[quote]What you know has very little to do with why you get laid off. That has always been the case. I have seen "people" (weasels) that don't know how to pour urine out of a boot with the directions written on the heel, but they happen to be good friends and play golf with upper management and they are still there years later. “Eagles may soar, but weasels don't get sucked into jet engines”


Travis,

I started in the business in 1972. I have never been fired. I have left a job or two and gone elsewhere but only by my own choice. I have faced numerous layoffs and have wondered but my number has not come up, and from what I understand it has never been close. I am not a weasel nor do I think the attributes of a weasel are appropriate in the office at any level or any position. If I were to guess why this has happened I would say it is because I try to solve the problems people have or point them towards a solution if I do not have a clue. I honestly say I do not know when I do not, and if I state an opinion I make certain that they know that it is an opinion. As long as I help others solver their problems as well as be productive in what I am suppose to do things have worked out well.

I can say the "That more often then not has been the case". But I cannot say that it is always the case.

I can thus say that I agree for the most part but not completely.

M.




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Post #1378858
Posted Tuesday, October 30, 2012 9:46 AM
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The ultimate irony of being an experienced production DBA is that you almost invariably work your way out of a position unless the company continues growth at a staggering pace.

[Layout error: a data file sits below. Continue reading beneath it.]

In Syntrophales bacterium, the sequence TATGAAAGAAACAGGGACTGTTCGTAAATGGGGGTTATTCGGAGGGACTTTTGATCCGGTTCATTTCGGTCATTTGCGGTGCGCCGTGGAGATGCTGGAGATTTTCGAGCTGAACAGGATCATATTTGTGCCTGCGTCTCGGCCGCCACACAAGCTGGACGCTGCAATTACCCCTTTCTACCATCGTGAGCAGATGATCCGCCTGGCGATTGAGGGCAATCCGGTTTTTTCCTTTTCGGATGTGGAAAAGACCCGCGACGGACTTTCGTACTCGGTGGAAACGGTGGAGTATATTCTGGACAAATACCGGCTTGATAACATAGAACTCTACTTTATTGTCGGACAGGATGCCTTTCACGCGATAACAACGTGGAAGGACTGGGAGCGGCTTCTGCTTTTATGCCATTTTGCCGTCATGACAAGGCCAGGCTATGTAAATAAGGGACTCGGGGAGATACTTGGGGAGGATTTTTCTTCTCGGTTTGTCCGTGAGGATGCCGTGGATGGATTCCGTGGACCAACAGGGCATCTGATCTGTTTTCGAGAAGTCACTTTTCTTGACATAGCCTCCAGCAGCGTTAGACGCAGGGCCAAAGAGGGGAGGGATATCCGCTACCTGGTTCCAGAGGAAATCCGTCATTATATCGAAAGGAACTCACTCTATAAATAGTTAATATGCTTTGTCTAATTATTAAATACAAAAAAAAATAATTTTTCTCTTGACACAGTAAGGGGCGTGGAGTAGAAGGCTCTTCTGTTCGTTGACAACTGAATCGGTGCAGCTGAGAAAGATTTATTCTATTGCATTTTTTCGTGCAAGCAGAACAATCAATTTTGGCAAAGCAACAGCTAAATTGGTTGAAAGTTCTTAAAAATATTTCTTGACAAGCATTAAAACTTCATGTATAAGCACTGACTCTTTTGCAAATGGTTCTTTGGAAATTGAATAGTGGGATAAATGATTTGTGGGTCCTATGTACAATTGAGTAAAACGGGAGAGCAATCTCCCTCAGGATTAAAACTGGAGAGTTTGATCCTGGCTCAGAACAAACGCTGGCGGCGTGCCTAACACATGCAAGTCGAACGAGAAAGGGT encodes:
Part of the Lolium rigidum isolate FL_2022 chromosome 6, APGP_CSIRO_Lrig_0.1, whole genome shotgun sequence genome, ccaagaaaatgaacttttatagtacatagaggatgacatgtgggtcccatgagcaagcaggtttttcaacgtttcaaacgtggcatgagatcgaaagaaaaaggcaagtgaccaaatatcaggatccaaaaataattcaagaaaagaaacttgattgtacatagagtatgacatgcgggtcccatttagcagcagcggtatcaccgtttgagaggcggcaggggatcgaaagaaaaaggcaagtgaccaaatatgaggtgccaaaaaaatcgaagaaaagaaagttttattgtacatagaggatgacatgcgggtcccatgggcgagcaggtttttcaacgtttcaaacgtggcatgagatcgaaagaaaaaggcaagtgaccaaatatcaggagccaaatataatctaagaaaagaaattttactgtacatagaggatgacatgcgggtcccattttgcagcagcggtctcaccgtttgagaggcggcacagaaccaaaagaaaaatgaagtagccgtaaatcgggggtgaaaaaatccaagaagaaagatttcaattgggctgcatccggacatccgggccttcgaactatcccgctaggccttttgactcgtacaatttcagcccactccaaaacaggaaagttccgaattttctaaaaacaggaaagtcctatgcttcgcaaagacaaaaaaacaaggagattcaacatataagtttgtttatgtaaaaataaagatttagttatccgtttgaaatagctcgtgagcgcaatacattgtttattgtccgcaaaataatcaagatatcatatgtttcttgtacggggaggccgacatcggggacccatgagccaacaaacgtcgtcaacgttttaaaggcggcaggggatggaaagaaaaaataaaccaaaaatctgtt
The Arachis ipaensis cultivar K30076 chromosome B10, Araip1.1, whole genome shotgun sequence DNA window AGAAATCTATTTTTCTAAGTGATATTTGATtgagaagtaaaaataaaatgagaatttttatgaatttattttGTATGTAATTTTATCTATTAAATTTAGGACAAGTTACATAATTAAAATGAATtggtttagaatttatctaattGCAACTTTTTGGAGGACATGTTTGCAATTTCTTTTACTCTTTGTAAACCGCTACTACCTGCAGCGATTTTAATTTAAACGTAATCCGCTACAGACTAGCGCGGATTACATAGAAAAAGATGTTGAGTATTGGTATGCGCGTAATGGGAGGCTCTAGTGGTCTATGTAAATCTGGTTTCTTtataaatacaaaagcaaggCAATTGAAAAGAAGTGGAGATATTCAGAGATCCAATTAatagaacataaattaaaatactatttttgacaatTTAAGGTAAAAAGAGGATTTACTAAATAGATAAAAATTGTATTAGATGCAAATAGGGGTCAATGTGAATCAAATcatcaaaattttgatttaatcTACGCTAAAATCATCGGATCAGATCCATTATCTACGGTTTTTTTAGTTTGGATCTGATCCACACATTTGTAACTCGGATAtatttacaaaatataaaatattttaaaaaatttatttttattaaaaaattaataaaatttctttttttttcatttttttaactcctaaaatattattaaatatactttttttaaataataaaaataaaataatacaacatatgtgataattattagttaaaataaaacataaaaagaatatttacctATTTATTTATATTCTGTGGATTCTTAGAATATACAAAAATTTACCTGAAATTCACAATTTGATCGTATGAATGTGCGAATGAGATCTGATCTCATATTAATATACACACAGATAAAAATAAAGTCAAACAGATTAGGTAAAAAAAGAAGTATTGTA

Post #1378863
Posted Tuesday, October 30, 2012 10:11 AM


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Miles Neale (10/30/2012)
Travis,

I started in the business in 1972. I have never been fired. I have left a job or two and gone elsewhere but only by my own choice. I have faced numerous layoffs and have wondered but my number has not come up, and from what I understand it has never been close. I am not a weasel nor do I think the attributes of a weasel are appropriate in the office at any level or any position. If I were to guess why this has happened I would say it is because I try to solve the problems people have or point them towards a solution if I do not have a clue. I honestly say I do not know when I do not, and if I state an opinion I make certain that they know that it is an opinion. As long as I help others solver their problems as well as be productive in what I am suppose to do things have worked out well.

I can say the "That more often then not has been the case". But I cannot say that it is always the case.

I can thus say that I agree for the most part but not completely.

M.




Miles,

I absolutely agree that what you say is the way things "should" be. I'm also glad you are one of the lucky ones that have NOT been laid off in all that time. My point is, that it does happen out there, and it is not always based on your aptitude, dedication, or even your attitude for that matter. Many times it just comes down to the good ole' boy network you are not a part of, or office politics 101, or simply just who is playing golf with who on Sunday. I don't like it anymore than you do, and yes, it is unfair, but unfair has got nothing to do with reality in this business. It's a dog-eat-dog world out there in this industry, and I can honestly say that after just celebrating 28 years in the IT industry, that good people get laid off everyday and it has very little to do with their technical skill set, their dedication, or their business knowledge.. That's just the Real World.